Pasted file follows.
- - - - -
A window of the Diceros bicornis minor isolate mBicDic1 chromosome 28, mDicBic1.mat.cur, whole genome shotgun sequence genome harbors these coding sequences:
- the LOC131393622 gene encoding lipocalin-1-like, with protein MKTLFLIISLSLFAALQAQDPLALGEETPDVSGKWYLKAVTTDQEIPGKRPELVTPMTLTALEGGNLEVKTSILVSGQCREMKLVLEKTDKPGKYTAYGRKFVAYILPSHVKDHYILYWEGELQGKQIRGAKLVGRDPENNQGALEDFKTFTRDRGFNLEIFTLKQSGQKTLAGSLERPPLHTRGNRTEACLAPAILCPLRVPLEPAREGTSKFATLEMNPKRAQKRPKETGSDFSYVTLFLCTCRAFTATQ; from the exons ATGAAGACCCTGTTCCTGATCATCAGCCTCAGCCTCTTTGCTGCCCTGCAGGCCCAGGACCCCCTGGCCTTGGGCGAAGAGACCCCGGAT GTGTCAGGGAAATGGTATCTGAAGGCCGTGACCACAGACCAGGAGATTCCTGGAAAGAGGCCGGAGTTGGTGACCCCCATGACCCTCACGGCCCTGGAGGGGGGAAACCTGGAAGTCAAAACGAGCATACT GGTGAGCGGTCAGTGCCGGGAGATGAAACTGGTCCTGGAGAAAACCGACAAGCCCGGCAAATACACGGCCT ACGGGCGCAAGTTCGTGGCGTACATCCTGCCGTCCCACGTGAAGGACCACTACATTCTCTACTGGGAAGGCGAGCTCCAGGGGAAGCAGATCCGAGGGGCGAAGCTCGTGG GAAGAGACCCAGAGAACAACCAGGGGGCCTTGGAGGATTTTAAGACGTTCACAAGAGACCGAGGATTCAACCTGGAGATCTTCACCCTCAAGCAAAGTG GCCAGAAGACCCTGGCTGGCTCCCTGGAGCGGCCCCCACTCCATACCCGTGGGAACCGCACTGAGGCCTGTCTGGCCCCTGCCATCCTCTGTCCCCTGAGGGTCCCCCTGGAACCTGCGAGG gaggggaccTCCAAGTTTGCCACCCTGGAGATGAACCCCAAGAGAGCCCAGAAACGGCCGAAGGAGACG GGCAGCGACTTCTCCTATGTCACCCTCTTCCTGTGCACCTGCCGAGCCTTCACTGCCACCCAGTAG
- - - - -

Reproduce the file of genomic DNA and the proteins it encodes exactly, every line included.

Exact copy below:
A window of the Diceros bicornis minor isolate mBicDic1 chromosome 28, mDicBic1.mat.cur, whole genome shotgun sequence genome harbors these coding sequences:
- the LOC131393622 gene encoding lipocalin-1-like, with protein MKTLFLIISLSLFAALQAQDPLALGEETPDVSGKWYLKAVTTDQEIPGKRPELVTPMTLTALEGGNLEVKTSILVSGQCREMKLVLEKTDKPGKYTAYGRKFVAYILPSHVKDHYILYWEGELQGKQIRGAKLVGRDPENNQGALEDFKTFTRDRGFNLEIFTLKQSGQKTLAGSLERPPLHTRGNRTEACLAPAILCPLRVPLEPAREGTSKFATLEMNPKRAQKRPKETGSDFSYVTLFLCTCRAFTATQ; from the exons ATGAAGACCCTGTTCCTGATCATCAGCCTCAGCCTCTTTGCTGCCCTGCAGGCCCAGGACCCCCTGGCCTTGGGCGAAGAGACCCCGGAT GTGTCAGGGAAATGGTATCTGAAGGCCGTGACCACAGACCAGGAGATTCCTGGAAAGAGGCCGGAGTTGGTGACCCCCATGACCCTCACGGCCCTGGAGGGGGGAAACCTGGAAGTCAAAACGAGCATACT GGTGAGCGGTCAGTGCCGGGAGATGAAACTGGTCCTGGAGAAAACCGACAAGCCCGGCAAATACACGGCCT ACGGGCGCAAGTTCGTGGCGTACATCCTGCCGTCCCACGTGAAGGACCACTACATTCTCTACTGGGAAGGCGAGCTCCAGGGGAAGCAGATCCGAGGGGCGAAGCTCGTGG GAAGAGACCCAGAGAACAACCAGGGGGCCTTGGAGGATTTTAAGACGTTCACAAGAGACCGAGGATTCAACCTGGAGATCTTCACCCTCAAGCAAAGTG GCCAGAAGACCCTGGCTGGCTCCCTGGAGCGGCCCCCACTCCATACCCGTGGGAACCGCACTGAGGCCTGTCTGGCCCCTGCCATCCTCTGTCCCCTGAGGGTCCCCCTGGAACCTGCGAGG gaggggaccTCCAAGTTTGCCACCCTGGAGATGAACCCCAAGAGAGCCCAGAAACGGCCGAAGGAGACG GGCAGCGACTTCTCCTATGTCACCCTCTTCCTGTGCACCTGCCGAGCCTTCACTGCCACCCAGTAG